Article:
The EU Asylum Deal – A better future for refugees?

Dear all,


I hope you had a good start to the week. 


Almost ten years ago, Europe fought heavily over how to fairly distribute asylum-seekers from Syria. Back then, law-makers vowed to reform the EU’s asylum policy. They were set on finding solutions to relocate people across Europe. Since then, no agreement has been found and our ‘non-system’ has deteriorated to ad-hoc deterrence and shady deals with countries outside the EU. Basically, since then we have been in an ongoing crisis. 


With European elections coming up in June 2024, the pressure is especially high to finalise the long overdue reform of the common European asylum system. I am part of the Parliament’s negotiating team on one of the asylum laws – the EU crisis regulation – which sets out new rules for situations when a lot of asylum seekers come at the same time.


Last Thursday, we again sat together with the capitals in late-night negotiations. The aim was to conclude the negotiations, but we sadly made little progress. The Spanish Presidency (representing EU’s capitals) had very limited room for compromises. So Parliament urged the Spanish ambassador to go back to the EU27 interior ministers and ask for more concessions. The next round of negotiations will take place next week Tuesday, 18 December. 


In my law, the crisis regulation, I will continue to fight for 3 key elements.




Mandatory relocation


When I started my work as a negotiator on the crisis regulation, I held dozens of conversations with civil society organizations and local asylum units to ask what types of measures are necessary to help countries cope with large arrivals of asylum-seekers at their borders. With one voice, everyone agreed that the main aid that central governments and the EU should provide is swift mandatory relocation of individuals from islands to the mainland and then to other EU countries. Yet, ten years later, it seems impossible to agree on this… From the Parliament’s side, the crisis regulation is the only law that proposes mandatory relocation. This is why for me it is so important that, if we win something in this file, it will be a mandatory relocation mechanism. Otherwise, we are left with a law that has limited added value and purely allows countries to weaken their obligations, by jailing more people in camps at the borders.


Limit derogations that would increase the number of persons transferred to the mandatory border procedures (i.e. prisons)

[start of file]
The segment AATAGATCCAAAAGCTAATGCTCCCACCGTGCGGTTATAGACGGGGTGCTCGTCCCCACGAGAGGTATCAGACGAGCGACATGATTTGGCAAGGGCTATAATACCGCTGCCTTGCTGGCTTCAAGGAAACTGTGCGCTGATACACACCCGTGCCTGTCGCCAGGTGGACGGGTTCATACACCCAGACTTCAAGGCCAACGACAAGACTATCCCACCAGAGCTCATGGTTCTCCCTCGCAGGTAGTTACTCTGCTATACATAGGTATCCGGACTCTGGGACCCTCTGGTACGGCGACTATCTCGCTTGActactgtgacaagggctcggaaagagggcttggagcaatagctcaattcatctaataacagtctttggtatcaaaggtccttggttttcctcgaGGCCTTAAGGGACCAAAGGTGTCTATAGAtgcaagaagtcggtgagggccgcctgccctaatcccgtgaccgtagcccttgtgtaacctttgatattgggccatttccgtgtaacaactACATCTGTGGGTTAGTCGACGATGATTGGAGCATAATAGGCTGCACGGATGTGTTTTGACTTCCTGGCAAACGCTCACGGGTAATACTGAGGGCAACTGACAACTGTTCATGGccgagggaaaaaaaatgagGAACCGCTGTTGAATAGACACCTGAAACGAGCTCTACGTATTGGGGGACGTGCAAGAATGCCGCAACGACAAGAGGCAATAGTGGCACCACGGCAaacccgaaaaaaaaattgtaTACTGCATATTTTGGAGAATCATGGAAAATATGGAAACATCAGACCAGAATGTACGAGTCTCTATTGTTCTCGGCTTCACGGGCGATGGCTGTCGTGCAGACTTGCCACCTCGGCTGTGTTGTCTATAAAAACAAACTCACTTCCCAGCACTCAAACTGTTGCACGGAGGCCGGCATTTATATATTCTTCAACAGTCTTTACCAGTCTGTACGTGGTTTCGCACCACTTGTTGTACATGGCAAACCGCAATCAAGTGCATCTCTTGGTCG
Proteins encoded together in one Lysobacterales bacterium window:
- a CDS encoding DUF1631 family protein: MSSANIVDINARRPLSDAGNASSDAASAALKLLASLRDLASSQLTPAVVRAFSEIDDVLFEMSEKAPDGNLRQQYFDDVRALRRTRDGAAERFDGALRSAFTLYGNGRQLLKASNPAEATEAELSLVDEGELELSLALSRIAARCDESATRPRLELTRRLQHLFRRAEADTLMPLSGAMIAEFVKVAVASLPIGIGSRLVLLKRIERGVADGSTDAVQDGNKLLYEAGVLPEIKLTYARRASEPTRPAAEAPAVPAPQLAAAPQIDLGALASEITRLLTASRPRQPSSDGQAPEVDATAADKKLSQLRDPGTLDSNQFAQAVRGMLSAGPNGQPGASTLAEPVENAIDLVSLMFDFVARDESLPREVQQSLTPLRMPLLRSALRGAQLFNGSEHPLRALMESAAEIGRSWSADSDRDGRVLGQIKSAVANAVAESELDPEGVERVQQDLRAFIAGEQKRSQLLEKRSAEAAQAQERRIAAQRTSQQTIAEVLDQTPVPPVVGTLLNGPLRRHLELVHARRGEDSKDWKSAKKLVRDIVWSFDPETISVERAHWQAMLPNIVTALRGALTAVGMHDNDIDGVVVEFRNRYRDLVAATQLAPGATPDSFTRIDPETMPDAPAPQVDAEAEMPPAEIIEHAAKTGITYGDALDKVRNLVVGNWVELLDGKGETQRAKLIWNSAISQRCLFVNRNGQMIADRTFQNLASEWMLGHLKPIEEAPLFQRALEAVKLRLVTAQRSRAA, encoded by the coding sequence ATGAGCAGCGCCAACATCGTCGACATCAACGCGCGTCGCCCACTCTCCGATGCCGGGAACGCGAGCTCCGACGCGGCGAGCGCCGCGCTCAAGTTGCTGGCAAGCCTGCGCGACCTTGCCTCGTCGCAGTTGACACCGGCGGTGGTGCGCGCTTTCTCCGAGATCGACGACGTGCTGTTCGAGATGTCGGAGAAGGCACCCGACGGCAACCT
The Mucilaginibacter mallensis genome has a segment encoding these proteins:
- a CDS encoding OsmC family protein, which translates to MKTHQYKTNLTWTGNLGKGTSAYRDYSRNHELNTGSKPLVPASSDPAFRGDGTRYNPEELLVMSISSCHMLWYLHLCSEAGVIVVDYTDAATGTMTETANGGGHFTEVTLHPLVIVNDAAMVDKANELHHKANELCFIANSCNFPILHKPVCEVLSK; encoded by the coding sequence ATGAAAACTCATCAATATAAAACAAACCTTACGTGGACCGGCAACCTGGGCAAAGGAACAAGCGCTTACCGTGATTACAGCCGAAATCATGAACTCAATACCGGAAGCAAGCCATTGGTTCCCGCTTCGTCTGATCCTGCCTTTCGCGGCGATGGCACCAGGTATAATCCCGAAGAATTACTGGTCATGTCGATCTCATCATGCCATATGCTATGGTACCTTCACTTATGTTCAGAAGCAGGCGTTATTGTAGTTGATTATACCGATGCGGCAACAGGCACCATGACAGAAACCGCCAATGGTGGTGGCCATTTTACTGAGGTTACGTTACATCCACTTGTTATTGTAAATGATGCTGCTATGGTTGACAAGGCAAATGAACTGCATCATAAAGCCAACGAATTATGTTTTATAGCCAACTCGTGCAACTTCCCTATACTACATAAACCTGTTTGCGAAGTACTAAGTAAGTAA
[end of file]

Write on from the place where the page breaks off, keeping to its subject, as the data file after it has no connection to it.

In the revised Asylum Procedures Regulation – a parallel law that is also part of the ongoing negotiations – the Parliament and Council are currently discussing the possibility to place asylum-seekers with a recognition rate of 20% or lower into mandatory border procedures. In practice, this would mean detaining asylum-seekers at the EU’s external borders, without allowing them to enter the EU’s territory (i.e. the legal fiction of non-entry) for at least 3 months. In the Council’s proposal, children and families are not exempt from such procedures. This is very much against my values, and against what Volt stands for. In the crisis regulation, the EU heads of states are pushing to extend mandatory border procedure to applicants with high recognition rates of up to 75% or even 100%! This means that in times of crisis Member States could even detain those applicants who are most likely going to get protection, such as Syrians and Eritreans, for months on end.


Fight against the inclusion of the concept of instrumentalization


The Parliament has criticised that this concept has no place in asylum law and even commissioned an impact assessment, which found that the concept and rules that follow would threaten the fundamental rights of asylum-seekers. Overall, I believe that it is inhumane to punish people, who are ‘weaponised’ to enter, for decisions made by autocratic regimes. It should be clear that this is a foreign policy issue which is best dealt with via bilateral relations between individual countries, and has no place in asylum law. Yet, despite our vocal objection to including the concept, it appears that the majority of the Parliament will cave to the pressure from the Member States. In this case, it is important that if the concept is included, it does not have any additional legal implications and that the definition is as narrow as possible. For instance, non-state actors should not be identified for the instrumentalisation regulation.

As we approach the open-ended negotiations on the 18 December, this week will be a marathon of work for both us politicians and our teams, to find suitable compromises.

In this marathon, I will work hard to not lose sight of what is important – and that is a European asylum system that is effective, efficient and humane!